Real World Example: Traffic, Conversions, and Sales

What’s most important: Site Traffic, Site Conversions, or Sales Dollars? Trick question. Separate but equal, each of these outcomes is inter-dependent.

This graph shows the actual performance for three of our client’s product lines.

Digital Campaign Performance vs Sales

B-SearchVSales-graph2 Real World Example: Traffic, Conversions, and Sales

Starting with picnic tables, the search volume is significant. At first glance at the search results alone, it appears this is a product collection in need of supportive advertising and additional attention. But if you look a little closer, the actual site conversions for this product are low, along with the percentage of total sales generated by picnic tables. This isn’t where we should be investing our client’s marketing dollars.

In contrast, the fencing products generated a similar amount of search volume, but accounted for a much larger share of actual conversions, site sessions (research!) and sales. In fact, for a similar search volume, the sales are more than 60% higher than that of picnic tables. This indicates that the return on the paid search investment is more than 13 times that of picnic tables. Knowing this, should we consider whether a change in the spend will increase the return percentage? Could we spend less and see similar results?

In lawn and garden, our spend hasn’t generated the sales we’d hope to see. This might indicate that an optimization in our keywords is necessary, that our geographies should be reviewed, or that our content should be analyzed for SEO value.

What does your analysis tell you about your own business?

Real World Example: Developing Conversions Online, and Testing your Theories

When we’re working with Business to Business companies, we think about site conversions differently. While the goal is to generate sales for the items our client manufactures, our B2B clients are selling to the seller of their goods, rather than the end user. As their agency, our job is to help them generate interest and measure the effectiveness of their marketing. One of the ways we do this is by using exit links.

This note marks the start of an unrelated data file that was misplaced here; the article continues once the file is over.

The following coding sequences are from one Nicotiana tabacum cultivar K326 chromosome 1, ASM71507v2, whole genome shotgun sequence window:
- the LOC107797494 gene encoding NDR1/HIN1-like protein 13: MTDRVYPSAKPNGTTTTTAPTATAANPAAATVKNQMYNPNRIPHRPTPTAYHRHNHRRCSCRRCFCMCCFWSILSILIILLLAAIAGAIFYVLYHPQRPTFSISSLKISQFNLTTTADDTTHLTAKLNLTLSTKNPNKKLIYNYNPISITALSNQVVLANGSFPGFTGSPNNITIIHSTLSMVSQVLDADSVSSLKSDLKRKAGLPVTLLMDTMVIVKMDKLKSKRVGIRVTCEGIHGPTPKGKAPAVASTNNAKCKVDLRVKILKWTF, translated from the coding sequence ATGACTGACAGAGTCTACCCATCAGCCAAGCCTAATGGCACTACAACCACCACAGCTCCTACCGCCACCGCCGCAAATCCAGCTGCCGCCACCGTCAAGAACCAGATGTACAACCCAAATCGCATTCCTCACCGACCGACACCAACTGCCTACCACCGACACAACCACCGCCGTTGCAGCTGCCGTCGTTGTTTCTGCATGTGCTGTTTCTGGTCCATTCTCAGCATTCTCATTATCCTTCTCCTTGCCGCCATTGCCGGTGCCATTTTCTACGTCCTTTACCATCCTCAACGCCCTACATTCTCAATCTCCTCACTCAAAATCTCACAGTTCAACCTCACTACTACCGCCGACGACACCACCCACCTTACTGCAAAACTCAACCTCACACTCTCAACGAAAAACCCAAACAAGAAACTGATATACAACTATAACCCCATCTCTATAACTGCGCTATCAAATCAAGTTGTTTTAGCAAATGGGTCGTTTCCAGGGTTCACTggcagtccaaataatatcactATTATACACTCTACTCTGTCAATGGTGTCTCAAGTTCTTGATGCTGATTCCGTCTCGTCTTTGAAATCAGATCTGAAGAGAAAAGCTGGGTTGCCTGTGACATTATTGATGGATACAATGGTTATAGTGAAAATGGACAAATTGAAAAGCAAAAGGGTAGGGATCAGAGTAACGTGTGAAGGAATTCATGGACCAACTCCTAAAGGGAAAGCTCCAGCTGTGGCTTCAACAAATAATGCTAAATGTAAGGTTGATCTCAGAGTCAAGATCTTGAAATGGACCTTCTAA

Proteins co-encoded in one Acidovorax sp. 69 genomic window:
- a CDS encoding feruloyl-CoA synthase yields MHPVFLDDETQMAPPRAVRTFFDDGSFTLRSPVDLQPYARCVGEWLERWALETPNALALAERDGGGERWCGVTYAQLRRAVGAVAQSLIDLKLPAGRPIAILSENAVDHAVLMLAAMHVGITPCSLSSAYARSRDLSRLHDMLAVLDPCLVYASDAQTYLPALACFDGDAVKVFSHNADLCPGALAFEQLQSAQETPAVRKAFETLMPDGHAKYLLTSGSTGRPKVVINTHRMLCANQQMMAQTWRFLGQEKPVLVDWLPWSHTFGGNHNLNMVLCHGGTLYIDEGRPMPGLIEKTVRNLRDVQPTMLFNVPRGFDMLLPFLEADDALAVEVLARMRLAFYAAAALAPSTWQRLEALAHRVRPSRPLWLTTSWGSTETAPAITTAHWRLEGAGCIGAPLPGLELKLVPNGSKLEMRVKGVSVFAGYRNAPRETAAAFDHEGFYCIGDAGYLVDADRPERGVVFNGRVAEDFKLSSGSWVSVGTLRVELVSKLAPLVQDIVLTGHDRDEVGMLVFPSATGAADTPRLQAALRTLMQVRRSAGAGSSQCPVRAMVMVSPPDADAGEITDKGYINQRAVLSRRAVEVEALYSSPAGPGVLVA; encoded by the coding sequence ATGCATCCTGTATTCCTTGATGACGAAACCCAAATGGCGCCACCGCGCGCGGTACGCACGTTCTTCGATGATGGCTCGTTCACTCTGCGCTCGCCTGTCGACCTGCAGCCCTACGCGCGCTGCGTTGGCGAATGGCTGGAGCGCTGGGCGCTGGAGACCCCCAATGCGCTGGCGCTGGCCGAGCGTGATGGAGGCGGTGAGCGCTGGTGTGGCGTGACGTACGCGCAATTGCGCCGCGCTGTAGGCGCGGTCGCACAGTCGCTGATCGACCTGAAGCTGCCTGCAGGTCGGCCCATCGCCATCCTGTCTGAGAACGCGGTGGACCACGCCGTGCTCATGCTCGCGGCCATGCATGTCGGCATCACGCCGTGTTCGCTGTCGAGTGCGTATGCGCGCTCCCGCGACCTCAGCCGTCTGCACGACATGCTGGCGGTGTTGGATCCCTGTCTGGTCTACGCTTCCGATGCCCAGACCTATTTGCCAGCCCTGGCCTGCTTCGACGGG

Using Exit Links

Our client’s site offers plenty of great information on the products they manufacture. Photos, dimensions, and other details are readily available, along with where these items can be purchased. Enter the exit link: the spot where the consumer leaves the manufacturer’s site to purchase the item from their preferred retailer or find a distributor who carries it.

DIGITAL PERFORMANCE VS SALES

B-ExitLinks-Graph1 Real World Example: Developing Conversions Online, and Testing your Theories
B-ExitLinks-Graph2 Real World Example: Developing Conversions Online, and Testing your Theories

This graph identifies the sales volume found within each retailer, versus the percentage of times that site visitors on the manufacturer’s website clicked to each of these purchase locations. Retailers A, B, and C are no surprise. These are the largest, most well-known retailers for the industry. But the smaller distributors are outselling the pace of their exit link percentage. This might indicate an opportunity ripe for some strategic marketing in those areas, using co-op to generate a stronger partnership for the brand. Or, it might represent a consumer sentiment shift from big-box to small or independent retailer. Either way, this trend is something to watch, and should be used to confirm that the marketing activities are the right ones.

6 Reasons to Rebrand your Business

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You Have Changed, but Your Image Hasn’t

Life happens at a fast clip, and your brand matures with every deal. If your brand promise, products or services have changed in time but your brand hasn’t kept up, it may be time.

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You Aren't Memorable

Your potential customers see you frequently, but don’t remember your brand or worse, your mission.

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You Look Dated

Your choice of date-night clothing has changed since you graduated high school. If your brand has been around a long time and never shrugged off the bellbottoms, it’s time to refresh your wardrobe.

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Brand Promise Isn't Clear

Do you have a mantra? Do you stand for something? Do you have a shared mission? That should be evident visually to those that encounter your brand.

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Poor Sentiment

Your brand has poor consumer perception and needs to reinvent.

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New Competitors

When the competitive set changes dramatically, you need to choose: stick with what has worked, change, or simply refresh. “Updating” is not the same as “Start Over.”  Act in accordance with what reality is now, not what it once was.